Initially the container is releasably retained and placed in a position to receive a fluid to be dispensed therein. If necessary, the interior volume of the container in its relaxed state is opened or otherwise expanded to its non-relaxed state interior volume. This expansion may be performed separately from, or essentially simultaneously with, the dispensing of a fluid into the interior volume of the container. The headspace within the interior of the container is then eliminated or minimized. The minimization of the headspace may be accomplished by utilizing at least two methods. These methods may be performed separately, essentially simultaneously or, one method may be utilized to the exclusion of the other.
In preferred methods both the exterior of the at least one flexible component and the interior, fluid containing volume of said fluid containing container are subjected to an environment having a pressure of less than the ambient atmosphere prior to sealing the at least one fluid receiving opening. Once the environment of reduced pressure reaches a predetermined level the container is sealed and the environment is then increased to ambient pressure before, or essentially simultaneously with the release of the container.
An alternate embodiment comprises the manipulation of the fluid meniscus formed within the interior volume of the container to increase or reduce the headspace to a predetermined range prior to the sealing and release of the container. The fluid meniscus may or may not be manipulated while the container and interior volume are being subjected to the reduced pressure environment of the preferred embodiment.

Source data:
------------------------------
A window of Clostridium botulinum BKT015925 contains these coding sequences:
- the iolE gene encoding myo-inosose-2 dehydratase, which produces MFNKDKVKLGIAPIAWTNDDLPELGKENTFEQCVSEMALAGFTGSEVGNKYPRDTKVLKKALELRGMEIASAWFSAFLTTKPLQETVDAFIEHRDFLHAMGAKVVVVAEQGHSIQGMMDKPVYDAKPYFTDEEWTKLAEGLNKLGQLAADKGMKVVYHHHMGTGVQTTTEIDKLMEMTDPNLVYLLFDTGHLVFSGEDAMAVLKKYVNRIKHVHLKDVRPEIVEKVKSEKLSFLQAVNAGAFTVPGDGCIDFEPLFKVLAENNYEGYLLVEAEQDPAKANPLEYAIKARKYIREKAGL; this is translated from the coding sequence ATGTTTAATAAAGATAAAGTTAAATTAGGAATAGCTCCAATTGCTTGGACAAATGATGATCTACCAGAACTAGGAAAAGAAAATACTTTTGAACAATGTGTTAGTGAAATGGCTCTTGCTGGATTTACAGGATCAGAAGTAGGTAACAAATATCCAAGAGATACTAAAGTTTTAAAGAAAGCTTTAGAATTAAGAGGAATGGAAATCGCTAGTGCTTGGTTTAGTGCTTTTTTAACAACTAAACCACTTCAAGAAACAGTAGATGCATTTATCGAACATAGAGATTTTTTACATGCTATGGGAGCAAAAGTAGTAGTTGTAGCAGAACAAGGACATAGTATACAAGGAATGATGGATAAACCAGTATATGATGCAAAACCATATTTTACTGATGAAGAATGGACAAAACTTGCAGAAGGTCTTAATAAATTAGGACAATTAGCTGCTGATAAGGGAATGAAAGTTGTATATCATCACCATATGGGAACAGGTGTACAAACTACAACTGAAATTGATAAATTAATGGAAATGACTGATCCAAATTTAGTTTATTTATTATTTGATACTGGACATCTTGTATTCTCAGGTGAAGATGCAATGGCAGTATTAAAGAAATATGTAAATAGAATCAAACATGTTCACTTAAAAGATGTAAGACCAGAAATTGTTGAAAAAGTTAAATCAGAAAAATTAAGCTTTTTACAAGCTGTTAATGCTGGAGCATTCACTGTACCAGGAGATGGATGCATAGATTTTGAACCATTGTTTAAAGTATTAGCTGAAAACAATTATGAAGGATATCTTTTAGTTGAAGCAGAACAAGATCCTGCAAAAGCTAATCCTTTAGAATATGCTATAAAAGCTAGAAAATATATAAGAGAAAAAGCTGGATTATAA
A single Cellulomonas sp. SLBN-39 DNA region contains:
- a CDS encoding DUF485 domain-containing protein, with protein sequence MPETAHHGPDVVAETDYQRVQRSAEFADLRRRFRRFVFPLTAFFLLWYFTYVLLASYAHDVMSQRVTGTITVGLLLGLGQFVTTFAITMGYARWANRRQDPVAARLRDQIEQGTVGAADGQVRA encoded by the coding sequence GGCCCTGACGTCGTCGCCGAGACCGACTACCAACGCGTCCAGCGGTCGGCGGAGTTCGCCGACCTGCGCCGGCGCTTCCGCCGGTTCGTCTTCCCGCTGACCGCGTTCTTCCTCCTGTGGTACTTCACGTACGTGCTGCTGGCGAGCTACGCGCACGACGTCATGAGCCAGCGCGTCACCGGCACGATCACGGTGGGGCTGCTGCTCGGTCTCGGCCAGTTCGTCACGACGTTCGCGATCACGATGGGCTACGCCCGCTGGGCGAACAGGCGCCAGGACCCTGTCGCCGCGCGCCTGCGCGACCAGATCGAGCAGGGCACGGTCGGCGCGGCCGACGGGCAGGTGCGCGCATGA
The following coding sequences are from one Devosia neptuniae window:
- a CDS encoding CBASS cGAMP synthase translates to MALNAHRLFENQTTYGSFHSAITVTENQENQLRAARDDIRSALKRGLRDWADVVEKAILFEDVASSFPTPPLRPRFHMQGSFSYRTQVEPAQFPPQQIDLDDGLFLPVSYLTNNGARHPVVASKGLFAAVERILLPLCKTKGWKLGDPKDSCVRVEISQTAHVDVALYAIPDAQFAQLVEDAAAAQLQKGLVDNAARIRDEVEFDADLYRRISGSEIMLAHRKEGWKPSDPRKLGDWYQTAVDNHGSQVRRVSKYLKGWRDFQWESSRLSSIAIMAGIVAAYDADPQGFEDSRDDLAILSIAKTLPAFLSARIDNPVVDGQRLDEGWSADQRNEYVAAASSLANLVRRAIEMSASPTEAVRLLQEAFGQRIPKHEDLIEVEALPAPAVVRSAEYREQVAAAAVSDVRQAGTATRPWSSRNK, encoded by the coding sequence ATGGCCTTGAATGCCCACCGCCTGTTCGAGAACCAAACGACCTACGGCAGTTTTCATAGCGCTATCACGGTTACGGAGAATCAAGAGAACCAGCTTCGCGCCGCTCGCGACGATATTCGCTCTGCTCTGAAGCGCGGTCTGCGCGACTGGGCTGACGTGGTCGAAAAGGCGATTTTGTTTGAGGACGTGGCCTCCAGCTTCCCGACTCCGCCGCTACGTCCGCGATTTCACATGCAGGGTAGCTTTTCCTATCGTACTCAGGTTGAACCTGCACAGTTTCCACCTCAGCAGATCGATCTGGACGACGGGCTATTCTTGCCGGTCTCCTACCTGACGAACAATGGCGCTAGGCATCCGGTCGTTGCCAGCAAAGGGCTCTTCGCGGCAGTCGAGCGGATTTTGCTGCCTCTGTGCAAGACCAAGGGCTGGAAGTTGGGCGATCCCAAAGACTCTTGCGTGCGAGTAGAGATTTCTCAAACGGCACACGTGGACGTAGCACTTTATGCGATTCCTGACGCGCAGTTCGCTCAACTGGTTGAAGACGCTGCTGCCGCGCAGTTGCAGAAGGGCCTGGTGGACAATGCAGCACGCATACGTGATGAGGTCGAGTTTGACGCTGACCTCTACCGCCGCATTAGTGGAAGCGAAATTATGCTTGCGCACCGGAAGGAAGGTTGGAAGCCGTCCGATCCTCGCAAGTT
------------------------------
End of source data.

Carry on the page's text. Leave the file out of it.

Generally, the requirements of the fluid contained within the container after filling will determine which methods of minimizing the headspace will be utilized
As will be appreciated by one skilled in the art, there are numerous device designs and variations of devices that can be used in performing the methods disclosed herein. Although reference will be made to embodiments depicted in the drawings and the following descriptions, the embodiments disclosed herein are not meant to be exhaustive of the various alternative designs and embodiments that can be encompassed by the herein disclosed invention. For example, in the following description reference will be made to a container in the form of a fluid reservoir utilized in an infuser. This reference is for convenience only and is not meant to restrict the type of container usable in the present inventive methods in any manner.